1. Captain Save-a-ho
      Coat

      There I fixed it

      it worked out for China oh so long ago

      1. Anonymous Coward
        Anonymous Coward

        corrections

        For half the Far East now, for the USA right up until the balance of profit changed. Just read Dickens and others about the iniquity of USA citizens making millions out of non-American writing and inventions and refusing to pay up on grounds of "freedom of expression" among others, or just straight plagiarism and theft - thus was USA technological greatness built.

  4. jubtastic1

    The article seems to imply

    That the EDT courtroom is selling favourable rulings in exchange for businesses investing in the state, that surely can't be the case can it?

    1. Phil O'Sophical Silver badge

      Maybe it's time for mandatory round-robin or random allocation of courts to cases where applicant and defendant don't agree? Or at least to "neutral" courts selected by neither? It works for referees in sports matches...

    2. John G Imrie

      No it's not the courts

      It's the politicians writing laws in exchange for businesses investing in the state.

    3. Anonymous Coward
      Anonymous Coward

      Texans

      Living proof that the early settlers liked to fuck buffalo.

  5. Ben 42
    Thumb Down

    “Contrary to what Defendants may believe, many businesses choose to relocate to Texas and to Tyler, Texas each year for reasons that are unrelated to venue. Eolas points out the tax benefits it receives in Texas, and additionally, many people find that Tyler is a wonderful place to live and work."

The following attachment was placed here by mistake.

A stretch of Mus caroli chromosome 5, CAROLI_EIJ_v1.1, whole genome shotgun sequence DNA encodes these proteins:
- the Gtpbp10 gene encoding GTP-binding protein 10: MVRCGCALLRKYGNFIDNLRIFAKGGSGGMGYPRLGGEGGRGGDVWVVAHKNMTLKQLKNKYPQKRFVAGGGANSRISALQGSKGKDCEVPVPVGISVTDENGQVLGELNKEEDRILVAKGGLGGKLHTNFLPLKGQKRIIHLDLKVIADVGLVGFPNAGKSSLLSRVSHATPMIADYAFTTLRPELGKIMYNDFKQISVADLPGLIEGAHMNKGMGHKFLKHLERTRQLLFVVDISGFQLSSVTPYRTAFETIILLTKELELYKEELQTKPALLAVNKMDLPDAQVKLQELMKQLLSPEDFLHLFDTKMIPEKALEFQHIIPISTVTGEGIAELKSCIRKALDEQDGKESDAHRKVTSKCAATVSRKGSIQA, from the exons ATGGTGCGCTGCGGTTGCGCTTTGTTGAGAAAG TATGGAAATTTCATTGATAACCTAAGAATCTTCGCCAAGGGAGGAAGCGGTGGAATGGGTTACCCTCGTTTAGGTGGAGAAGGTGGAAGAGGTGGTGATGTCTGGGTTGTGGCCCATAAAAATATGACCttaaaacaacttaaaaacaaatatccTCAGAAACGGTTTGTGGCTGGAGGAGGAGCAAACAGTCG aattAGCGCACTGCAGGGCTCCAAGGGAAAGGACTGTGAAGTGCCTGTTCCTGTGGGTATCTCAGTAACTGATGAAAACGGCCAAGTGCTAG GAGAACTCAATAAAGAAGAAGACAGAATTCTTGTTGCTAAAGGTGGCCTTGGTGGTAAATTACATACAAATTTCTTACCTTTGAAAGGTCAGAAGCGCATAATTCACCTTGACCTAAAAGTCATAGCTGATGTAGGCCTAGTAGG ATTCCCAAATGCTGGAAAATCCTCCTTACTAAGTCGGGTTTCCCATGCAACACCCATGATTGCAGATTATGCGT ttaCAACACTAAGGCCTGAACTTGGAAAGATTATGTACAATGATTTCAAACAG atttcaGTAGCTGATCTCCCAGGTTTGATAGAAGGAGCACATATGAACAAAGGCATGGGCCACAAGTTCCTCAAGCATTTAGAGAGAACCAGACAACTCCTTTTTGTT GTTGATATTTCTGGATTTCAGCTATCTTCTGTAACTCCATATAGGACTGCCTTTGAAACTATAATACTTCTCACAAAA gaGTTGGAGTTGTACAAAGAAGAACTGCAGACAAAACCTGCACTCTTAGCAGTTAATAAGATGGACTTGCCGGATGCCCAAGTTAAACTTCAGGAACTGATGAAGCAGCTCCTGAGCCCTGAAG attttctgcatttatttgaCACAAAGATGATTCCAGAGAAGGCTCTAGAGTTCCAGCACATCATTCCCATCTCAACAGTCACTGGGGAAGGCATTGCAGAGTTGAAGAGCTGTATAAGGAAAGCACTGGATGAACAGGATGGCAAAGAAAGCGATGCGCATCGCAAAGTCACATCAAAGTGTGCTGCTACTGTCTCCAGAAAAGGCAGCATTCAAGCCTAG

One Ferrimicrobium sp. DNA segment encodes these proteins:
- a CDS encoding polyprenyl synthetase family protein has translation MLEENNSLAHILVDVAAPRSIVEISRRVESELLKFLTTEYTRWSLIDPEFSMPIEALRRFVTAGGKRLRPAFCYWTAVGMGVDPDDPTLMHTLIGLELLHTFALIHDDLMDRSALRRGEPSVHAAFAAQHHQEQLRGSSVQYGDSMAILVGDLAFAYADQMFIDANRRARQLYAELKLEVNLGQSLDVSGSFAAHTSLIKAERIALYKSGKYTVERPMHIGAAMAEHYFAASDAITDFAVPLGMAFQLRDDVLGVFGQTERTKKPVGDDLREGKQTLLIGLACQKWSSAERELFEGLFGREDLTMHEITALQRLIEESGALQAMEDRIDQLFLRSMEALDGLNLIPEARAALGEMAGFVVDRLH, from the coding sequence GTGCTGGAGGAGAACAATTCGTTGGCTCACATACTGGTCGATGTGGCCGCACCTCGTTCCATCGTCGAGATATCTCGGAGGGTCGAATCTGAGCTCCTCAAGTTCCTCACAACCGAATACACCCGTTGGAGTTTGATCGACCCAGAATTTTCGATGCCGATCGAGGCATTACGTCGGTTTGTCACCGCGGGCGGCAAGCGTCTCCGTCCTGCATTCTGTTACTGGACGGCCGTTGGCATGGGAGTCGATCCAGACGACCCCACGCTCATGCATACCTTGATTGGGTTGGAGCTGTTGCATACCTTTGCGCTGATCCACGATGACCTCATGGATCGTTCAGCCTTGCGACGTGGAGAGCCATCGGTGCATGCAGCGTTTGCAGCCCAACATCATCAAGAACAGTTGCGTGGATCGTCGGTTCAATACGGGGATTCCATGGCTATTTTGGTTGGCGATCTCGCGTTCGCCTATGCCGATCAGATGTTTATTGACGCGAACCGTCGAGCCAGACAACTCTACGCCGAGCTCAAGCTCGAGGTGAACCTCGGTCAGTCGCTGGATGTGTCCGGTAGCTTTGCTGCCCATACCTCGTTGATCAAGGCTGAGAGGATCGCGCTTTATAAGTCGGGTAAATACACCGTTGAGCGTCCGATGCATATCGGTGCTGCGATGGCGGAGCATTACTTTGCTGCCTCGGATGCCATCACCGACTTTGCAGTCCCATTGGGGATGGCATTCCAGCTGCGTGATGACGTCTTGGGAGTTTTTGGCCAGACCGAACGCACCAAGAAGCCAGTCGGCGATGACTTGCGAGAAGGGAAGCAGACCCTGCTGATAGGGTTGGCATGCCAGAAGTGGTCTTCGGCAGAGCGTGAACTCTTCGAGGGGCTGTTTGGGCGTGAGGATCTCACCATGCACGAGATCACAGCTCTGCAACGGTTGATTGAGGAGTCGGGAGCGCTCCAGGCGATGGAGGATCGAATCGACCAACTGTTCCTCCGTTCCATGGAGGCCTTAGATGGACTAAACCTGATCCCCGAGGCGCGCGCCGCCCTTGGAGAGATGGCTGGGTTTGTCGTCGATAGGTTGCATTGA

Congratulations, you just overloaded my bullshit detector. I can't picture him saying this as anything other than a cheesy movie villain who's pretending to play nice while he waits to unveil his grand plan for world domination.

    1. Arctic fox
      Headmaster

      Actually my take on that was slightly different.

      I felt that he had just demonstrated that he was totally unfit to hear the case. If his response to an appeal with regard to the location of the trial is based in part on his feelings of what we can call "local nationalism" I cannot see how he is a fit person to rule on this case. Given that he openly gives decisions based on criteria other than the law. Some "judge", hmm?

      1. TeeCee Gold badge
        Mushroom

        Well I thought that Mugabe's bought-and-paid-for judges were the most bent in the world.

        Thank you Texas for proving me wrong.

  6. Christoph Silver badge
    Flame

    "University of California (part owner of Eolas)"

    Then the University of California should be bloody ashamed of itself.